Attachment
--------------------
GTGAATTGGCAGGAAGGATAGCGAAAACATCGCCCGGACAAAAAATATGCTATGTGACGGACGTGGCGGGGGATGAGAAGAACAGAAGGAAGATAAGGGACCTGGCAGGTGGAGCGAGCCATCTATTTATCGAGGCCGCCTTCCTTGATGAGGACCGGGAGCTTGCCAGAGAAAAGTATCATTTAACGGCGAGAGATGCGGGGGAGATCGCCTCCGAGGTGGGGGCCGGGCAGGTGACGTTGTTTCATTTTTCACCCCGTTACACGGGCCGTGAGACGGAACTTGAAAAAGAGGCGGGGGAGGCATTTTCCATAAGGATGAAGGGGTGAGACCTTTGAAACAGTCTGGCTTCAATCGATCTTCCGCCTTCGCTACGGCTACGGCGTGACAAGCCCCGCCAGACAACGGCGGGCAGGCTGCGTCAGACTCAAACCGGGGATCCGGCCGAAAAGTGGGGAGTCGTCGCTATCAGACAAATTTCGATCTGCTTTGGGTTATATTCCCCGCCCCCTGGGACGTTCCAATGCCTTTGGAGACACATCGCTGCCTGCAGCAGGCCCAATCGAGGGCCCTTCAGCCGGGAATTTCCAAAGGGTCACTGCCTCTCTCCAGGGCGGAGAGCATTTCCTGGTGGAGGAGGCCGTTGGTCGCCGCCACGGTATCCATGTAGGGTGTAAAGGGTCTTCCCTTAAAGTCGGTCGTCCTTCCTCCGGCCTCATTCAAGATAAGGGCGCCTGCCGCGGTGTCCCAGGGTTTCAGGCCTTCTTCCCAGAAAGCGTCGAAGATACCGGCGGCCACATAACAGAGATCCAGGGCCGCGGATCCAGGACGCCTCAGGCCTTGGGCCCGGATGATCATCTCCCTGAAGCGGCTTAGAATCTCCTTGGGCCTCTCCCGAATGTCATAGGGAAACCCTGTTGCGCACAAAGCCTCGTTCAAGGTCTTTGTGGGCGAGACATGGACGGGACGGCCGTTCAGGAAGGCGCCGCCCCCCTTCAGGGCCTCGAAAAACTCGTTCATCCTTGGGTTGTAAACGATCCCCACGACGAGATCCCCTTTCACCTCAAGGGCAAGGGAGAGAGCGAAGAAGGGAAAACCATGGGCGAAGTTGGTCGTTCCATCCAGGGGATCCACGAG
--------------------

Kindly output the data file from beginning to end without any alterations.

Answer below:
GTGAATTGGCAGGAAGGATAGCGAAAACATCGCCCGGACAAAAAATATGCTATGTGACGGACGTGGCGGGGGATGAGAAGAACAGAAGGAAGATAAGGGACCTGGCAGGTGGAGCGAGCCATCTATTTATCGAGGCCGCCTTCCTTGATGAGGACCGGGAGCTTGCCAGAGAAAAGTATCATTTAACGGCGAGAGATGCGGGGGAGATCGCCTCCGAGGTGGGGGCCGGGCAGGTGACGTTGTTTCATTTTTCACCCCGTTACACGGGCCGTGAGACGGAACTTGAAAAAGAGGCGGGGGAGGCATTTTCCATAAGGATGAAGGGGTGAGACCTTTGAAACAGTCTGGCTTCAATCGATCTTCCGCCTTCGCTACGGCTACGGCGTGACAAGCCCCGCCAGACAACGGCGGGCAGGCTGCGTCAGACTCAAACCGGGGATCCGGCCGAAAAGTGGGGAGTCGTCGCTATCAGACAAATTTCGATCTGCTTTGGGTTATATTCCCCGCCCCCTGGGACGTTCCAATGCCTTTGGAGACACATCGCTGCCTGCAGCAGGCCCAATCGAGGGCCCTTCAGCCGGGAATTTCCAAAGGGTCACTGCCTCTCTCCAGGGCGGAGAGCATTTCCTGGTGGAGGAGGCCGTTGGTCGCCGCCACGGTATCCATGTAGGGTGTAAAGGGTCTTCCCTTAAAGTCGGTCGTCCTTCCTCCGGCCTCATTCAAGATAAGGGCGCCTGCCGCGGTGTCCCAGGGTTTCAGGCCTTCTTCCCAGAAAGCGTCGAAGATACCGGCGGCCACATAACAGAGATCCAGGGCCGCGGATCCAGGACGCCTCAGGCCTTGGGCCCGGATGATCATCTCCCTGAAGCGGCTTAGAATCTCCTTGGGCCTCTCCCGAATGTCATAGGGAAACCCTGTTGCGCACAAAGCCTCGTTCAAGGTCTTTGTGGGCGAGACATGGACGGGACGGCCGTTCAGGAAGGCGCCGCCCCCCTTCAGGGCCTCGAAAAACTCGTTCATCCTTGGGTTGTAAACGATCCCCACGACGAGATCCCCTTTCACCTCAAGGGCAAGGGAGAGAGCGAAGAAGGGAAAACCATGGGCGAAGTTGGTCGTTCCATCCAGGGGATCCACGAG